Document Detail

Dendritic spine pathology in infants with severe protein-calorie malnutrition.
MedLine Citation:
PMID:  10429139     Owner:  NLM     Status:  MEDLINE    
BACKGROUND: Experimental undernutrition in animals, during the critical brain development period, produces retardation of brain growth as well as a number of different morphologic and functional abnormalities in neurons, mainly in the dendritic synaptic apparatus. These alterations are the cause of the poor neurointegrative development that occurs in experimental malnutrition. Severe malnutrition during early postnatal life in humans is known to produce similar neurointegrative disorders as well as mental retardation, but there are very few studies describing the morphology of the dendritic apparatus in infants suffering from this condition. OBJECTIVE: To study the dendritic spine density and morphology in dendrites from cortical neurons in infants dying from severe malnutrition. METHODOLOGY: Brain sections from the somestesic, motor, and occipital cortical areas of 13 infants who died of severe malnutrition and 7 eutrophic infants who died of other causes were studied by means of the rapid Golgi method. Apical dendritic spines from neurons of the fifth cortical layer were studied and counted in all sections. RESULTS: Apical dendrites were significantly shorter in malnourished infants than in the control group (581.54 +/- 54.32 microm in severe malnutrition vs 846.3 microm in normal infants). The number of dendritic spines per dendrite was also significantly diminished (185.3 +/- 36.1 in malnourished vs 374.3 +/- 41.6 in eutrophic infants). There were marked morphologic abnormalities in the dendritic spines of infants dying of severe malnutrition that were classified as dysplastic. CONCLUSIONS: Short apical dendrites, fewer spines, and dendritic spine abnormalities occur in severe infant malnutrition. These anatomic anomalies might be related to the neuropsychological deficits that occur in these children.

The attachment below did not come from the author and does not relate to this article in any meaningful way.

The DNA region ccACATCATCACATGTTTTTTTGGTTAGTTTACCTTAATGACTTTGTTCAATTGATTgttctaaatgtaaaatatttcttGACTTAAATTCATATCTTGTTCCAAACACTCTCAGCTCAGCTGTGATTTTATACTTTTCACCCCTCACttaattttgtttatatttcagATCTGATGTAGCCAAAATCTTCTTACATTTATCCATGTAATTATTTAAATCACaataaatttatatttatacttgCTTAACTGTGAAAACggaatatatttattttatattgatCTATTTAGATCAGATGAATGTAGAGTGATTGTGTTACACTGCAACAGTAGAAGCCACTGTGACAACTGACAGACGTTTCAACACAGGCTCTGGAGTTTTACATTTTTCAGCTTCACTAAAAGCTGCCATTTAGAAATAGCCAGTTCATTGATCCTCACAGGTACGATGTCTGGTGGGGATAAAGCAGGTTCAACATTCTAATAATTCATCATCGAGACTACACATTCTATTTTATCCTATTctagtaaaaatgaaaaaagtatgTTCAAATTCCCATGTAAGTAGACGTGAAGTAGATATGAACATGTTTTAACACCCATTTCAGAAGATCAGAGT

L Benítez-Bribiesca; I De la Rosa-Alvarez; A Mansilla-Olivares
Related Documents :
17164539 - Stress in pregnancy activates neurosteroid production in the fetal brain.
15832619 - Incongruent cerebral growth in sudden infant death syndrome.
2210089 - Neocerebellar hypoplasia in a neonate following intra-uterine exposure to anticonvulsants.
9311069 - Reexamining the definition and criteria of death.
15750759 - Brain abscesses complicating staphylococcus aureus sepsis in a premature infant.
9092279 - Craniosynostosis.
24951079 - Transcutaneous bilirubinometry is not influenced by term or skin color in neonates.
7211779 - Furosemide use in premature infants and appearance of patent ductus arteriosus.
8074909 - Sudden infant death syndrome in aboriginal and non-aboriginal infants.
Publication Detail:
Type:  Journal Article    
Journal Detail:
Title:  Pediatrics     Volume:  104     ISSN:  1098-4275     ISO Abbreviation:  Pediatrics     Publication Date:  1999 Aug 
Date Detail:
Created Date:  1999-08-13     Completed Date:  1999-08-13     Revised Date:  2004-11-17    
Medline Journal Info:
Nlm Unique ID:  0376422     Medline TA:  Pediatrics     Country:  UNITED STATES    
Other Details:
Languages:  eng     Pagination:  e21     Citation Subset:  IM    
Unidad de Investigación Médica en Enfermedades Oncológicas, Hospital de Oncología, Centro Médico Nacional S-XXI, IMSS, México, Distrito Federal, M|xico.
Export Citation:
APA/MLA Format     Download EndNote     Download BibTex
MeSH Terms
Case-Control Studies
Cerebral Cortex / cytology,  pathology*
Child, Preschool
Dendrites / pathology*
Protein-Energy Malnutrition / pathology*

From MEDLINE®/PubMed®, a database of the U.S. National Library of Medicine

Previous Document:  Pharmacotherapy of attention-deficit/hyperactivity disorder reduces risk for substance use disorder.
Next Document:  Long-term follow-up study of serum immunoglobulin G and immunoglobulin A antibodies after Helicobact...